David Moyes continues to have a selection headache with so many players pushing for a place in the starting eleven. But just like his opposite number at Brentford, he has made the least changes to the starting line-up in Premier League games this season (just three).  My best guess this time is for the following unchanged line-up: Fabianski; Coufal (Johnson if Coufal not fit), Zouma, Ogbonna, Cresswell; Rice, Soucek; Fornals, Benrahma, Bowen; Antonio.

I’m not sure that any of the others have done enough (yet) to make them a shoe-in for the starting eleven, although I have a feeling that once Areola gets a run in the team he will keep his place. He looks a high class keeper to me. Dawson is very unlucky to be left out, but I feel that the extra pace of Zouma, and the combination with Ogbonna makes them the first choice pairing at centre back.

Given Brentford’s excellent start to the season, and the fact that we had a European game on Thursday night, I’m surprised that the bookmakers make us such overwhelming favourites to win the game. We are around 17/20 whereas Brentwood are quoted at about 18/5 to collect three points. This won’t be easy and I don’t believe there will be a lot in it. I’ll go for a 3-2 West Ham win (odds of 28/1) and for my fun bet this time I’ve gone for Antonio and Toney both to score, with Rice and Jansson both to be carded at 100/1. What are the chances?  

Rapid Strides: West Ham Ready To Set The Pace At The Top Of Group H

The Hammers continental campaign continues with the visit of Rapid Vienna to the London Stadium. A home victory will allow West Ham to take control of the group.

European football makes its long-awaited return to the east-end tonight as West Ham look to build on their successful start in Zagreb and stay on course for the knockout stages of the Europa League.

Group stage cup football is a new experience for the Hammers and although it may lack the jeopardy of sudden death elimination, it does provide a guarantee of at least three home fixtures for fans to enjoy. It will be interesting to see how that impacts the attendance – I would expect a crowd somewhere north of 40,000 for today’s visit of Rapid Vienna.

Finishing top of Group H and avoiding the Preliminary knockout round, when third placed teams from the Champion’s League groups drop into the competition, would be a huge bonus. Win the three home games and that would be a big step through to the last sixteen.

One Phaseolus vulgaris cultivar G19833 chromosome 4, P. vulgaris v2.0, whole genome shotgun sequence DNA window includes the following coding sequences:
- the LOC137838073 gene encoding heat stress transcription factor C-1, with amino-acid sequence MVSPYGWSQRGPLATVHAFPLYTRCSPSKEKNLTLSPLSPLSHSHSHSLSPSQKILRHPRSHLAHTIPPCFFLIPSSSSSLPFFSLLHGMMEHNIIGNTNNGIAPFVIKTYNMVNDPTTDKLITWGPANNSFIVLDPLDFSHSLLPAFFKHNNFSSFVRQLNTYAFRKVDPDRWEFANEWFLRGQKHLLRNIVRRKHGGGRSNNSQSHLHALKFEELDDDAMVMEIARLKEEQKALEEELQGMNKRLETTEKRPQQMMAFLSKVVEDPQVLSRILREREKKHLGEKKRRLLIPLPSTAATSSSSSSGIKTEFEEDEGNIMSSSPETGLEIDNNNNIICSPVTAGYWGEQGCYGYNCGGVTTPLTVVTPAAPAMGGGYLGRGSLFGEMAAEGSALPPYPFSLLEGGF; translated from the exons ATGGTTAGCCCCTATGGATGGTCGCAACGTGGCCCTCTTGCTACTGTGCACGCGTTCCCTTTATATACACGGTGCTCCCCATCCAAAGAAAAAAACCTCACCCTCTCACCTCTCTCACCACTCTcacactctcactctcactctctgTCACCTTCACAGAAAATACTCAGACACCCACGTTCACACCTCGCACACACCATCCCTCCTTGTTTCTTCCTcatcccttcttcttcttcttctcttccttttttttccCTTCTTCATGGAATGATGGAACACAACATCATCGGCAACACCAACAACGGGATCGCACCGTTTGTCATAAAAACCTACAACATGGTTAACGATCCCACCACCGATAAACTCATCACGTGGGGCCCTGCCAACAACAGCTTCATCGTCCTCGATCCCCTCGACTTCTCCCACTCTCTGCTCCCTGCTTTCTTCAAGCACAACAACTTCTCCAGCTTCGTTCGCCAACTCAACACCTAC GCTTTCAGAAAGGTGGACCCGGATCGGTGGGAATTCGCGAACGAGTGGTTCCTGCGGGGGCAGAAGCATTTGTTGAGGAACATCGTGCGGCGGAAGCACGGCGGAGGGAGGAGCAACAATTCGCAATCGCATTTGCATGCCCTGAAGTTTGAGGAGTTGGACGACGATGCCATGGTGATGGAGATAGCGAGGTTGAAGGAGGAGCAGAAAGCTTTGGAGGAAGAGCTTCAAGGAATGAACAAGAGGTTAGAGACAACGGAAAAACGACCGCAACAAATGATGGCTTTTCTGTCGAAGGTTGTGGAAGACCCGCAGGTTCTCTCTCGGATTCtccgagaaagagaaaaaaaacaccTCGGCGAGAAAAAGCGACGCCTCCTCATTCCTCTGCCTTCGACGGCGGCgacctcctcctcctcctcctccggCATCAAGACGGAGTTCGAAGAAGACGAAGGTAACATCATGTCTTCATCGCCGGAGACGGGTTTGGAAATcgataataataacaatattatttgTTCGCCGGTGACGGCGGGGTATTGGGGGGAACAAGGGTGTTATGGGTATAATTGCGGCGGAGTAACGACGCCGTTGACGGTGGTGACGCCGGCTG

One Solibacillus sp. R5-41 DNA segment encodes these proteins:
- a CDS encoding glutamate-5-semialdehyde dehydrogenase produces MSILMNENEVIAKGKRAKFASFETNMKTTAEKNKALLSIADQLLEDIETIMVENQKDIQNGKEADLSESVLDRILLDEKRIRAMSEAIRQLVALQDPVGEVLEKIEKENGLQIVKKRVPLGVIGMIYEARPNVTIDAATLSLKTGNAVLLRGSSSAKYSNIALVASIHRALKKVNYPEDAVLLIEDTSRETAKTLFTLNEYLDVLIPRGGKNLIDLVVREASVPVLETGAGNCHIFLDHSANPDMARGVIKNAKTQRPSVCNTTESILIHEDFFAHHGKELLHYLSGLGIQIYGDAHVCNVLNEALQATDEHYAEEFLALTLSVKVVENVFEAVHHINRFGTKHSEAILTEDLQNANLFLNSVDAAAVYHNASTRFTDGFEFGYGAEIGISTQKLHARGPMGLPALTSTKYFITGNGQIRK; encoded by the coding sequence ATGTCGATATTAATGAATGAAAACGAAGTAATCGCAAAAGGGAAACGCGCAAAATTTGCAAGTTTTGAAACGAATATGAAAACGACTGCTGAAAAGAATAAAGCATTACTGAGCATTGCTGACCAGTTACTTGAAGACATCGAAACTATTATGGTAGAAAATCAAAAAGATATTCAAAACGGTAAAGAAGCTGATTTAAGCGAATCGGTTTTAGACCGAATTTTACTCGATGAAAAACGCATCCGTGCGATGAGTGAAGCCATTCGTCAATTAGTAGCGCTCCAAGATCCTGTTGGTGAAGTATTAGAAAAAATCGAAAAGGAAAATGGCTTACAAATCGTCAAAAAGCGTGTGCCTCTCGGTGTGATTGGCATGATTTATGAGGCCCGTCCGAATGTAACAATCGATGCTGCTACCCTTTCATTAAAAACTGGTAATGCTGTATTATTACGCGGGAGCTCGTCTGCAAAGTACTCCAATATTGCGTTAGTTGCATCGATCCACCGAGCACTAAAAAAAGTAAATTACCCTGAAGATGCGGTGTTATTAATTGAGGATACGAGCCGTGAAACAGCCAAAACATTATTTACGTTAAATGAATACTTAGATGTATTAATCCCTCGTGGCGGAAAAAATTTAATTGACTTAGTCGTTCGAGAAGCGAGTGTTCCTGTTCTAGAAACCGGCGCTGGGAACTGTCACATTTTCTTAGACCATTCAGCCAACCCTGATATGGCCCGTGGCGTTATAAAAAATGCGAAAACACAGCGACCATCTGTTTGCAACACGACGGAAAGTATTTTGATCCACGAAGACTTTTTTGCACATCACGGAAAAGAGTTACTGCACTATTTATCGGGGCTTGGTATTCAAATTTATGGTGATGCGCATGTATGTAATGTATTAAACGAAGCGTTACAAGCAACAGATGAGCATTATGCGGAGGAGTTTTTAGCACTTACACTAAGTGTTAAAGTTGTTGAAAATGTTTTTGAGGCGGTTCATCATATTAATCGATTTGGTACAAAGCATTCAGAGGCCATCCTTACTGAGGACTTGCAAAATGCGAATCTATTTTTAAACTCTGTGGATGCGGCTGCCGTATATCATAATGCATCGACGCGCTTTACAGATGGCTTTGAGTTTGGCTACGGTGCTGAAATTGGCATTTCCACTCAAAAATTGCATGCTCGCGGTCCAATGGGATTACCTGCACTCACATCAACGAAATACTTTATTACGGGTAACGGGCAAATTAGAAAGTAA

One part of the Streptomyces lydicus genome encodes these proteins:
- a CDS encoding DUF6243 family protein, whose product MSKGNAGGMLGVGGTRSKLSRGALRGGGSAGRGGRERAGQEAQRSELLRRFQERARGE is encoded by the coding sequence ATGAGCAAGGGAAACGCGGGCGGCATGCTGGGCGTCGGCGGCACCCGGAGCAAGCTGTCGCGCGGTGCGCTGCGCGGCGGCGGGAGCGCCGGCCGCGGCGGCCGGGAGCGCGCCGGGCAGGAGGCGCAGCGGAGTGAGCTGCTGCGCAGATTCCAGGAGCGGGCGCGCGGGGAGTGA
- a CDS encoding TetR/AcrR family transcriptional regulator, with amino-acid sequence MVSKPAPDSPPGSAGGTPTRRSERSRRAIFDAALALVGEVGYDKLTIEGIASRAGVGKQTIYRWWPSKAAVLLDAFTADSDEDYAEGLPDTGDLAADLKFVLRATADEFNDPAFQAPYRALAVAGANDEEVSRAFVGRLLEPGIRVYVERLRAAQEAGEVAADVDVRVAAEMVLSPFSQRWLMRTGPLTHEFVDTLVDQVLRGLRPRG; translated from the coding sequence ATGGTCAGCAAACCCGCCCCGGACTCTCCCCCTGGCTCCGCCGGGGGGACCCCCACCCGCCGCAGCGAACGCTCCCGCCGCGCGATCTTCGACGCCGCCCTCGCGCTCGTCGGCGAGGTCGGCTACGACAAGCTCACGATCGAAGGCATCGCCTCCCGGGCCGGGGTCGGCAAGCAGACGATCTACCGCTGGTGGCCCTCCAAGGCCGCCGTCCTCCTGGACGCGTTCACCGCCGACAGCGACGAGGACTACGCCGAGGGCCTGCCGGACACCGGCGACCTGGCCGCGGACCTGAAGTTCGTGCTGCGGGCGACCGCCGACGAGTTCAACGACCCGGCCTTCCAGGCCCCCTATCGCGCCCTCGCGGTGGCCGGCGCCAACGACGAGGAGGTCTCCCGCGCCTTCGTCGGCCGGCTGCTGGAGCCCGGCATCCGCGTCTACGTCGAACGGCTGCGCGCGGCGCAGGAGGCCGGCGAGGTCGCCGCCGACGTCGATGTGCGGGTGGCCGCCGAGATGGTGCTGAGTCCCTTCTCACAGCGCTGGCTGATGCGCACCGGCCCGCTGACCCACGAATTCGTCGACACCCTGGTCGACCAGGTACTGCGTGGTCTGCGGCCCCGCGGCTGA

The progress of Premier League clubs in the Champion’s League has not bothered me much in recent years but I’m now hoping they all qualify from their groups. I will happily trade the schadenfreude of their elimination for not having to face home opposition in the latter stages.

The game against Rapid Vienna will be West Ham’s first competitive encounter with Austrian opposition. Rapid are the most successful club ever in Austrian football having won the league thirty-two times, and the cup fourteen times. They twice reached the final of the European Cup Winners Cup but lost on both occasions.

Having finished second in the Austrian Bundesliga last season they have struggled for results in a hectic start to the new season. Tonight, will be their twenty-first competitive fixture – against West Ham’s ninth. Rapid were eliminated from Champion’s League qualifying by Sparta Prague but then went on to beat teams from Cyprus and Ukraine in reaching the Europa League group stage, where they lost their opening game at home to Genk. They have also struggled for domestic league form and currently sit eleventh placed out of twelve teams.

David Moyes will want to get the home campaign off to a storming start in front of an expectant crowd. It needs the selection of a strong side although there could well be starts for squad players such as Alphonse Areola, Ben Johnson, Issa Diop, Craig Dawson, Alex Kral and Manuel Lanzini. Perhaps the biggest question is whether the club’s lone striker Michail Antonio is given a start or is kept as emergency standby on the bench.

Possible line-up: Areola, Johnson, Zouma, Diop, Cresswell, Rice, Kral, Vlasic, Lanzini, Benrahma, Bowen

The Europa League promises to be a great experience for the club and its supporters. It may also be a more realistic route to Champion’s League qualification than a top four Premier League finish at this point in time – although, there is, of course, still a long way to go. A win today will be another step for the Hammers in staking their claim at the top of the group. Accepting that no game is ever easy – and nothing can be taken for granted – I still forecast a clear West Ham victory here tonight – by two or three goals. COYI!